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CLARKSVILLE — After midnight June 2, 1916, the No. 19 Chicago, Rock Island and Pacific, a passenger train headed from Waterloo to Minneapolis, attempted to cross the bridge over rain-swollen, raging Flood Creek at a crossing near Packard and Clarksville.

The engine and a few cars passed over safely, but then the span failed. A coach and its occupants went into the water at 3:10 a.m. In the carnage, 17 people died — 16 immediately in the crash or flood, one later because of injuries.

Survivors on one side of the swollen creek found their way to the home of Francis Edeker’s grandparents. His mother was a 4-year-old child at the time, but Edeker remembers hearing her stories about people in bandages that night.

Edeker, the community and the Clarksville Public Library on Saturday will mark the 100th anniversary of what became known as the Flood Creek train wreck. Remembrance Day will be from 10 a.m. to 3 p.m. at the crash site.

Visitors can reach the scene by going north out of Clarksville on Iowa Highway 188 and following signs, according to organizers.

Signs will also lay out the chain of events and relevant locations of that ill-fated few days. Edeker, a railroad man and collector, will have a history and displays set up at Trains on the Farm, his private museum.

Trains on the Farm is at 30215 170th St. near Clarksville.

Also Saturday, Mary Buffington, author of “Night Train to Nisswa” and “Who Were They? The Victims of the Flood Creek Disaster,” will talk about her research.

Representatives from Butler County Conservation will also share information about the floodplain and watershed.

Newspapers across the country published accounts of the tragedy and subsequent recovery efforts. The Iowa Recorder noted railroad crews and engineers were aware “bad track” was a possibility because of the heavy rain in Iowa. One train stopped in Shell Rock, another in Manly because of the conditions that night.

A work crew surveyed the line, however, and its train passed over the bridge near Packard. The span appeared sturdy.

The Iowa Recorder in Greene told what happened: “The engineer says the track seemed all right but when he reached the bridge he slowed down, though the work train had passed over it a short time before and this gave confidence that the bridge was safe.”

The narrative continues, “The engine crossed the first span and remained on the track, the tender and baggage coach and smoker also got across, but had jumped the track, the day coach filled with people, then broke away and rolled into the water, while the first Pullman spanned the space between the abutment and the first pier, the second Pullman remaining on the track.”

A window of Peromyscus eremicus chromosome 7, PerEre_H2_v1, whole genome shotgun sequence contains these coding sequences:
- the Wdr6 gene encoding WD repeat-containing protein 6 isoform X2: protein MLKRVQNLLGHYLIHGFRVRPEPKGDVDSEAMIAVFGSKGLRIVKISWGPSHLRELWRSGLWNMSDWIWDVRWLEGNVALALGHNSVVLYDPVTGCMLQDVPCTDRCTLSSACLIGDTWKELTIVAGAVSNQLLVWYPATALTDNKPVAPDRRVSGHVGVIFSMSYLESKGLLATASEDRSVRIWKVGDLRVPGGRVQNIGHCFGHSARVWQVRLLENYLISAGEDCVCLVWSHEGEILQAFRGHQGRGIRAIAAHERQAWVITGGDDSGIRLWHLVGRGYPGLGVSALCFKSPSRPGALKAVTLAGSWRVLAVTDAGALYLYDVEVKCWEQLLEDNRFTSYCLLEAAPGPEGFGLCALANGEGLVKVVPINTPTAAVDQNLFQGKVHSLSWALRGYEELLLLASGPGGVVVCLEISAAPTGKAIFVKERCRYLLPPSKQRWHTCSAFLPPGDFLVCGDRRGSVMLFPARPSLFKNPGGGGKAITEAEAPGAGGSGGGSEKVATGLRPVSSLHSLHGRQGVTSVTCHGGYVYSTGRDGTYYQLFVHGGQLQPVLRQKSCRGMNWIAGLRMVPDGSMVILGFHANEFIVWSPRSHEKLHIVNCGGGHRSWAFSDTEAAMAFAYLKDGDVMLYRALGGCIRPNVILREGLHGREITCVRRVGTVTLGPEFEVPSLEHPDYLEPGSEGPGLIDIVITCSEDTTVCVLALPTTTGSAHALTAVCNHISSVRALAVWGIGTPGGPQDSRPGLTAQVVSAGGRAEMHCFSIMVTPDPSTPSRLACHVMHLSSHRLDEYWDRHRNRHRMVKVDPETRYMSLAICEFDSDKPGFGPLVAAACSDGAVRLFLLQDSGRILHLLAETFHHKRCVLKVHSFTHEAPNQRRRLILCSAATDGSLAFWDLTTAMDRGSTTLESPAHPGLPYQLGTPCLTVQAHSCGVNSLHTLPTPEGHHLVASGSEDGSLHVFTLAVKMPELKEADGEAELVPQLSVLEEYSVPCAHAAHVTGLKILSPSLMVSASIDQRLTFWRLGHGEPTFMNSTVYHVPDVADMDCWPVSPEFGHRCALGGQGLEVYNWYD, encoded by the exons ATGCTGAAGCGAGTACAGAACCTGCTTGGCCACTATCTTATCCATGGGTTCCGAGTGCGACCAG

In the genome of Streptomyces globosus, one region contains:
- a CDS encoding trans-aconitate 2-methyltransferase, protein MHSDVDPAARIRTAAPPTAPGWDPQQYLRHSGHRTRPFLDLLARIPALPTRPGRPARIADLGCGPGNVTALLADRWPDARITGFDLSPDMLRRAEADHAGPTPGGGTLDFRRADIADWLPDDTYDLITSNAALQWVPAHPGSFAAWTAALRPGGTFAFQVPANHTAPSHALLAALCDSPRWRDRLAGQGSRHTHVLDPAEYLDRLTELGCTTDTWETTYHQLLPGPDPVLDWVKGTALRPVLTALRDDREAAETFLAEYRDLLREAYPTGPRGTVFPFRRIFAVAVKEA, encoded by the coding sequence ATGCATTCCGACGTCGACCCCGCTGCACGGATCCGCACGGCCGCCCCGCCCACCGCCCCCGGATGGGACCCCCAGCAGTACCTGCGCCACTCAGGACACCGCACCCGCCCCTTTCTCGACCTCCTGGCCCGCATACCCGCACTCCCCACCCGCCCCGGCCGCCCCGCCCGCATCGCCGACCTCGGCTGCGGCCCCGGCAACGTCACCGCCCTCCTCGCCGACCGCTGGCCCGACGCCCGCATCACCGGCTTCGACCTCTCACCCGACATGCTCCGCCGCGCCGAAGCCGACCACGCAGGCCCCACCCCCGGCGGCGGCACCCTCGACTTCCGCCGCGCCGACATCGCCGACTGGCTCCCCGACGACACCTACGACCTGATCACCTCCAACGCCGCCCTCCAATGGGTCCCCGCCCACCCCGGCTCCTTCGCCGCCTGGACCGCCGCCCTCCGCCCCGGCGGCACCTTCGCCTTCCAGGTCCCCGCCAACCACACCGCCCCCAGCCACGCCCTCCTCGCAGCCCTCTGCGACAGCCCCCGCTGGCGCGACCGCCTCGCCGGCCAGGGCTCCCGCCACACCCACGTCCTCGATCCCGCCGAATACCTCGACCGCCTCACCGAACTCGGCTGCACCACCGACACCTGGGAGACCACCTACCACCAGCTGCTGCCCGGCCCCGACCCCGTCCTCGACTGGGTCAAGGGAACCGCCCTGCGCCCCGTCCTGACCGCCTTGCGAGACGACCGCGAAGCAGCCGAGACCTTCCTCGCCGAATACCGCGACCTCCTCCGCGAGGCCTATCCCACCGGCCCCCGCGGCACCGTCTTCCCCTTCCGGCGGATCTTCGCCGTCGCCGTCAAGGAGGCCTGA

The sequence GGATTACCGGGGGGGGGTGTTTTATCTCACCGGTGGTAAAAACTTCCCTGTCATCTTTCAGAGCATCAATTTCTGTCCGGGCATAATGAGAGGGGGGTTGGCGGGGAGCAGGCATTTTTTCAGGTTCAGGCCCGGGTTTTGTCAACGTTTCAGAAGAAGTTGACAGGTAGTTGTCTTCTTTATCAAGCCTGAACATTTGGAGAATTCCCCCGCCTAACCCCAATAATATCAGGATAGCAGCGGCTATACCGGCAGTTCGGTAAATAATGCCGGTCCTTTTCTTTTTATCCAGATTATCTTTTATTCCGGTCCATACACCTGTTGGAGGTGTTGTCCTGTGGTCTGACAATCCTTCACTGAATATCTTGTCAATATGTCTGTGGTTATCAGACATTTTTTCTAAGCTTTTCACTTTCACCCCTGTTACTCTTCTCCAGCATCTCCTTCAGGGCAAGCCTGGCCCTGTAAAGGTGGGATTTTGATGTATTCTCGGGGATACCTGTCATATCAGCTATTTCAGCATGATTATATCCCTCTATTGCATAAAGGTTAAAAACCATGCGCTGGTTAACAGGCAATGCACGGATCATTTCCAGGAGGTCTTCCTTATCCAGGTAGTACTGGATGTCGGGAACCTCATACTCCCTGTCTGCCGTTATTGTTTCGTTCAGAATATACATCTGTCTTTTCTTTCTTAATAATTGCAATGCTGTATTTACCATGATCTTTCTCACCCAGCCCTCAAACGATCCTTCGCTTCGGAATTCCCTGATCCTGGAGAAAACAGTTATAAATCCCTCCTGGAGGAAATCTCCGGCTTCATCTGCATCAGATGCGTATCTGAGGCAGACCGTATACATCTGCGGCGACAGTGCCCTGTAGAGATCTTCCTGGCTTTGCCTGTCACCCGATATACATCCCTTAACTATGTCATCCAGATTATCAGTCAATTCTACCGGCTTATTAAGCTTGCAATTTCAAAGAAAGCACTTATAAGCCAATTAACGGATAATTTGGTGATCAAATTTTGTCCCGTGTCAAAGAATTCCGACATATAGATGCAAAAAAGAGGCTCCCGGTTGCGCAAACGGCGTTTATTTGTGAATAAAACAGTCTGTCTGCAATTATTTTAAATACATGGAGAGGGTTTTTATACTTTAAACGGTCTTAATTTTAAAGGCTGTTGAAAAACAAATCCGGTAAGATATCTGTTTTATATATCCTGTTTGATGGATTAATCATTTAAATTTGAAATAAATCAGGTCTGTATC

On June 4, 1916, the Cedar Rapids Republican noted nine bodies had been recovered, three people were known missing and three others were not expected to survive.

The story included a description for a victim not yet known: “An unidentified woman, age about 50, five feet tall, brown hair, turning gray, wore an opal and diamond ring, right thumb crippled, having been broken and improperly set.”

Those identified included Ruth Kober, 19, and Doris Kober, 16, of Waterloo, according to the Iowa Recorder. Flora Van Vliete, 64, of Traer, was also among the dead.

Olive Kober of Waterloo was listed among the survivors suffering from shock and exposure. Ruth and Doris were her daughters. Van Vliete was her mother.

Olive Kober later settled with the Rock Island railroad for her daughters’ deaths. The agreed sum was $5,500.

Members of the Waterloo fire department aided the rescue and recovery work.

The Oelwein Daily Register on June 3, 1916, reported the flooding also washed out four railroad bridges near Decorah.

Edeker has photos and stories about the wreck.

“It could have been a lot worse when I look at it,” he said.

Only one car went completely in the water. That coach alone held 60 people.

“Otherwise, it could really have been a disaster. ... There was a little bit of luck. Not a whole lot.”

The train wreck, a much more common event at the time, seemed to catch people’s imagination. Edeker thinks the facts — at night while many slept, a coach submerged in a raging river — contributed to the interest.

Estimates conclude up to 50,000 spectators visited the site after the crash, and cars and buggies were parked up to 2 miles away on both sides of nearby roads.

“It was quite a thing, and a lot of people in Iowa don’t know about it,” Edeker said.

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